A database utility class for PhoneGap

This post is more than 2 years old.

I've done a few projects now that make use of PhoneGap's database support. Like most things in PhoneGap, it just plain works. But I've encountered a few things I thought could be done a bit easier, so I've built a simple utility class for my future projects. I thought I'd share it with folks and see if it would be useful for others.

My utility library has the following features:

executeBatch: Given a file path (via URL), you can have PhoneGap read in an XML file that contains a set of SQL commands. So for example:

myDbController.executeBatch("sql/createtables.xml",successHandler,errHandler);

Where your XML would look like so:

<sql> <statement> create table foo if not exists foo(....) </statement> <statement> create table moo if not exists foo(....) </statement> </sql>

This was done to support the fact that unlike Adobe AIR, the SQLite support in PhoneGap doesn't allow you to ship a pre-populated database. (Although it is possible via a workaround: Prepopulate SQLite DataBase in PhoneGap Application.) The syntax for this was based on work from my fellow evangelist, Christope Coenraets.

executeSql: As you can guess, this simply wraps up executing SQL. While PhoneGap doesn't make this necessarily hard, I found the API a bit awkward in terms of all the callbacks you had to use. ("All" sounds like a lot - it's more like two - but you get the idea.) So for example:

dbController.executeSql("select * from notes", gotNote, errHandler);

The other nice thing this will do is automatically take the result set and return it as a simple array of objects. Again, it's not difficult to work with the normal result set, this is just a bit simpler.

Finally, the class has a simple init() handler that sets up your connections for you. What makes it nice is that it can also automatically call your batch scripts for you. So for example:

dbController.init("main","data/seed.xml",dbReady);

The code is below and is free to use by anyone.

var DBController = function() {

var db,success,failure;

return {

	init:function(name,importscript,successHandler)	{
		//todo - allow for version
		db = window.openDatabase(name,"1.0",name,100000);			
		if(typeof importscript !== "undefined") {
			console.log("being asked to run a script");
			if(typeof successHandler === "undefined") throw "Invalid call - must pass success handler when importing data";
			this.executeBatch(importscript,successHandler);
		}
	},

	executeBatch:function(path,successHandler,errorHandler) {
		success=successHandler;
		failure=errorHandler;
		
		$.get(path, {}, this.gotFile, "xml");
	},

	//sql, successHandler, errorHandler are required
	executeSql:function(sql,args,successHandler,errorHandler) {
		console.log('going to run '+sql+ '    '+arguments.length);
		//Don't like this - but way to make args be optional and in 2nd place
		if(arguments.length == 3) {
			successHandler = arguments[1];
			errorHandler = arguments[2];
			args = [];
		}
		db.transaction(
			function(tx) { tx.executeSql(sql,args,function(tx,res) {
				//todo - figure out fraking scoping rules and why line below didnt work, nor this.X
				//res = translateResultSet(res);
				var result = [];
				for(var i=0; i&lt;res.rows.length; i++) {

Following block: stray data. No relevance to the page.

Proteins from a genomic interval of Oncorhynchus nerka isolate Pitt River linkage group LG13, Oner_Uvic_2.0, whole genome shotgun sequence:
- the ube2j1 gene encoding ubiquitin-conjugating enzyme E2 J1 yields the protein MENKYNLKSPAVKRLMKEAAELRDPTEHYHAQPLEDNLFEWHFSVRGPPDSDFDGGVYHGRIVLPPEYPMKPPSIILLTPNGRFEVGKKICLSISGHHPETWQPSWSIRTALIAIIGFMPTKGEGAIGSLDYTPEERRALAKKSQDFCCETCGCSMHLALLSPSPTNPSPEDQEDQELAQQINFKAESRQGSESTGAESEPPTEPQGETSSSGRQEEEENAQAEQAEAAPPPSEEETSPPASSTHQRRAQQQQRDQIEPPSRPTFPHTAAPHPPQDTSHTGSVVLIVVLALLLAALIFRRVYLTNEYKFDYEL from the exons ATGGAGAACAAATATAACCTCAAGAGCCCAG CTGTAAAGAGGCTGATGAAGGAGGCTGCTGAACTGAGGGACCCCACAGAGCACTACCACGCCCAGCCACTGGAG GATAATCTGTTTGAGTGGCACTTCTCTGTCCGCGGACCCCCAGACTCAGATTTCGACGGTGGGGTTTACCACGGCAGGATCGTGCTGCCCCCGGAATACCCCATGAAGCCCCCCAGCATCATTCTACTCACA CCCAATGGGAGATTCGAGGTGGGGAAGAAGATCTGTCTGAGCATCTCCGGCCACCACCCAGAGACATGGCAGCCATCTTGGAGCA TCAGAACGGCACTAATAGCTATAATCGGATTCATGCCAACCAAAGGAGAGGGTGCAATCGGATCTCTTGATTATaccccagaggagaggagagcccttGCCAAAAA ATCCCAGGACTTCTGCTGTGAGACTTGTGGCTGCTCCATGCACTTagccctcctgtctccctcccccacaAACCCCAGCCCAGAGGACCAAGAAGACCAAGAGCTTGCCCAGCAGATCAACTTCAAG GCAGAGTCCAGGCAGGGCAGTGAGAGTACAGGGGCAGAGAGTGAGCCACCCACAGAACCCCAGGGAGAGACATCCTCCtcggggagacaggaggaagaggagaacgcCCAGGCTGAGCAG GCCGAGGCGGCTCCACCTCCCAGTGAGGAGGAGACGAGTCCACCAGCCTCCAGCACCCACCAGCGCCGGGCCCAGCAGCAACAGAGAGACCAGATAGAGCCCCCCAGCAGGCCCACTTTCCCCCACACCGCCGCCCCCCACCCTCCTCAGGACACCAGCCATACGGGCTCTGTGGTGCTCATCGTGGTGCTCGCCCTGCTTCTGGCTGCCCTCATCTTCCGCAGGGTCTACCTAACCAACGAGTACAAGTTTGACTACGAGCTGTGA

result.push(res.rows.item(i));
				}
				successHandler(result);
			})}
		, errorHandler)	
	},
	
		
	gotFile:function(doc) {
		var statements = [];
		var statementNodes=doc.getElementsByTagName("statement");
		for(var i=0; i&lt;statementNodes.length; i++) {
			statements.push(statementNodes[i].textContent);
		}
		if(statements.length) {
			db.transaction(function(tx) {
				//do nothing
				for(var i=0;i&lt;statements.length;i++) {
					tx.executeSql(statements[i]);
				}
			}, failure,success);
		}
	},
	
	translateResultSet:function(res) {
		var result = [];
		for(var i=0; i&lt;res.rows.length; i++) {
			result.push(res.rows.item(i));
		}
		return result;
		
	}
		
}

};

Raymond Camden's Picture

About Raymond Camden

Raymond is a senior developer evangelist for Adobe. He focuses on document services, JavaScript, and enterprise cat demos. If you like this article, please consider visiting my Amazon Wishlist or donating via PayPal to show your support. You can even buy me a coffee!

Lafayette, LA https://www.raymondcamden.com

Archived Comments

Comment 1 by Mikel posted on 1/31/2012 at 5:46 PM

This looks like a really cool way to ship your app with some data. Thanks!

Comment 2 by Kelly Jones posted on 2/24/2012 at 11:34 AM

Fantastic post. Here’s a great tool that lets you build any type of database apps for web and mobile fast and without coding http://www.caspio.com/

Comment 3 by Artem posted on 5/15/2012 at 11:57 PM

Hi Raymond,

Thanks a lot for this solution! I've spent days looking for it.

One question though, where should I put my xml file? I'm not sure I completely understand which folder that should be.

Thanks in advance for your help!

- Artem

Comment 4 by Raymond Camden posted on 5/16/2012 at 12:00 AM

In the example above (first code block), you see:

sql/createtables.xml

This is relative from the file calling it - typically your index.html file for your PhoneGap project.

I recommend a subdirectory. You can call it anything you want.

Comment 5 by Artem posted on 5/16/2012 at 12:23 AM

Thanks Raymond! You are the best!

May the force be with you! (c)

Comment 6 by Peter Andres posted on 11/16/2012 at 1:05 PM

Hi,
i've got a question: Will the database automatically be stored somewhere? If yes, where?

Comment 7 by Raymond Camden posted on 11/16/2012 at 9:57 PM

It is stored in the file system automatically.